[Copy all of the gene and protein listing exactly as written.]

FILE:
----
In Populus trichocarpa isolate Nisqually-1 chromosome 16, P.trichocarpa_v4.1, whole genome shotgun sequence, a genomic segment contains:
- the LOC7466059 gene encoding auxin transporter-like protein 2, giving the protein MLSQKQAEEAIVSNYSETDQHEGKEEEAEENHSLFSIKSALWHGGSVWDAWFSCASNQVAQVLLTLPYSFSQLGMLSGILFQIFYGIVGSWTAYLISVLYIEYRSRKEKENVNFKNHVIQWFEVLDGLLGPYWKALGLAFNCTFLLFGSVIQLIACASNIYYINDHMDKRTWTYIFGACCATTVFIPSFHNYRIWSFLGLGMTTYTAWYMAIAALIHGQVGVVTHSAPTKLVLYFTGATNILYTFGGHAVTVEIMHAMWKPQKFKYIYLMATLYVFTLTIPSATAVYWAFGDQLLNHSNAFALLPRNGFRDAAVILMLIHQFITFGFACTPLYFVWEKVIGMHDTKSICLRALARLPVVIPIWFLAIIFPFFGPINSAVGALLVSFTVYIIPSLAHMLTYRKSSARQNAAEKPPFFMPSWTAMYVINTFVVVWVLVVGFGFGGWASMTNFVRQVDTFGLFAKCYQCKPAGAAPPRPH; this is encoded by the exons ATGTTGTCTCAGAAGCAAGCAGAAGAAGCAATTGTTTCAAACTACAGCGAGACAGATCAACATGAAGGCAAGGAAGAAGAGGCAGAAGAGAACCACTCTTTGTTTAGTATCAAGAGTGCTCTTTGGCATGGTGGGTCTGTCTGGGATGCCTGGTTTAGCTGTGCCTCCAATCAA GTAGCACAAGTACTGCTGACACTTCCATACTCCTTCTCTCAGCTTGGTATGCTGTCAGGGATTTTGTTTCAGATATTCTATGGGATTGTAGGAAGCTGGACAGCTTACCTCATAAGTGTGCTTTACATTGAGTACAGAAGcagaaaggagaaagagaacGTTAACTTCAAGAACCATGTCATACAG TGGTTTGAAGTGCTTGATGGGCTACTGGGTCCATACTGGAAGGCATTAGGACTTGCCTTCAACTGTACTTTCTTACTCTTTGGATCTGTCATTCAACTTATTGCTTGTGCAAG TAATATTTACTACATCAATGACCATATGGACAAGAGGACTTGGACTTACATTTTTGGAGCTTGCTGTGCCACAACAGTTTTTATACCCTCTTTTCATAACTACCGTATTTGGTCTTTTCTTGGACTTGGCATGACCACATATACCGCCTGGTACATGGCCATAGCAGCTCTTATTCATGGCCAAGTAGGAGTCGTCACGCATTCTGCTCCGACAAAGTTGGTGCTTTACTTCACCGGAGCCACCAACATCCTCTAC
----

In Populus trichocarpa isolate Nisqually-1 chromosome 16, P.trichocarpa_v4.1, whole genome shotgun sequence, a genomic segment contains:
- the LOC7466059 gene encoding auxin transporter-like protein 2, giving the protein MLSQKQAEEAIVSNYSETDQHEGKEEEAEENHSLFSIKSALWHGGSVWDAWFSCASNQVAQVLLTLPYSFSQLGMLSGILFQIFYGIVGSWTAYLISVLYIEYRSRKEKENVNFKNHVIQWFEVLDGLLGPYWKALGLAFNCTFLLFGSVIQLIACASNIYYINDHMDKRTWTYIFGACCATTVFIPSFHNYRIWSFLGLGMTTYTAWYMAIAALIHGQVGVVTHSAPTKLVLYFTGATNILYTFGGHAVTVEIMHAMWKPQKFKYIYLMATLYVFTLTIPSATAVYWAFGDQLLNHSNAFALLPRNGFRDAAVILMLIHQFITFGFACTPLYFVWEKVIGMHDTKSICLRALARLPVVIPIWFLAIIFPFFGPINSAVGALLVSFTVYIIPSLAHMLTYRKSSARQNAAEKPPFFMPSWTAMYVINTFVVVWVLVVGFGFGGWASMTNFVRQVDTFGLFAKCYQCKPAGAAPPRPH; this is encoded by the exons ATGTTGTCTCAGAAGCAAGCAGAAGAAGCAATTGTTTCAAACTACAGCGAGACAGATCAACATGAAGGCAAGGAAGAAGAGGCAGAAGAGAACCACTCTTTGTTTAGTATCAAGAGTGCTCTTTGGCATGGTGGGTCTGTCTGGGATGCCTGGTTTAGCTGTGCCTCCAATCAA GTAGCACAAGTACTGCTGACACTTCCATACTCCTTCTCTCAGCTTGGTATGCTGTCAGGGATTTTGTTTCAGATATTCTATGGGATTGTAGGAAGCTGGACAGCTTACCTCATAAGTGTGCTTTACATTGAGTACAGAAGcagaaaggagaaagagaacGTTAACTTCAAGAACCATGTCATACAG TGGTTTGAAGTGCTTGATGGGCTACTGGGTCCATACTGGAAGGCATTAGGACTTGCCTTCAACTGTACTTTCTTACTCTTTGGATCTGTCATTCAACTTATTGCTTGTGCAAG TAATATTTACTACATCAATGACCATATGGACAAGAGGACTTGGACTTACATTTTTGGAGCTTGCTGTGCCACAACAGTTTTTATACCCTCTTTTCATAACTACCGTATTTGGTCTTTTCTTGGACTTGGCATGACCACATATACCGCCTGGTACATGGCCATAGCAGCTCTTATTCATGGCCAAGTAGGAGTCGTCACGCATTCTGCTCCGACAAAGTTGGTGCTTTACTTCACCGGAGCCACCAACATCCTCTAC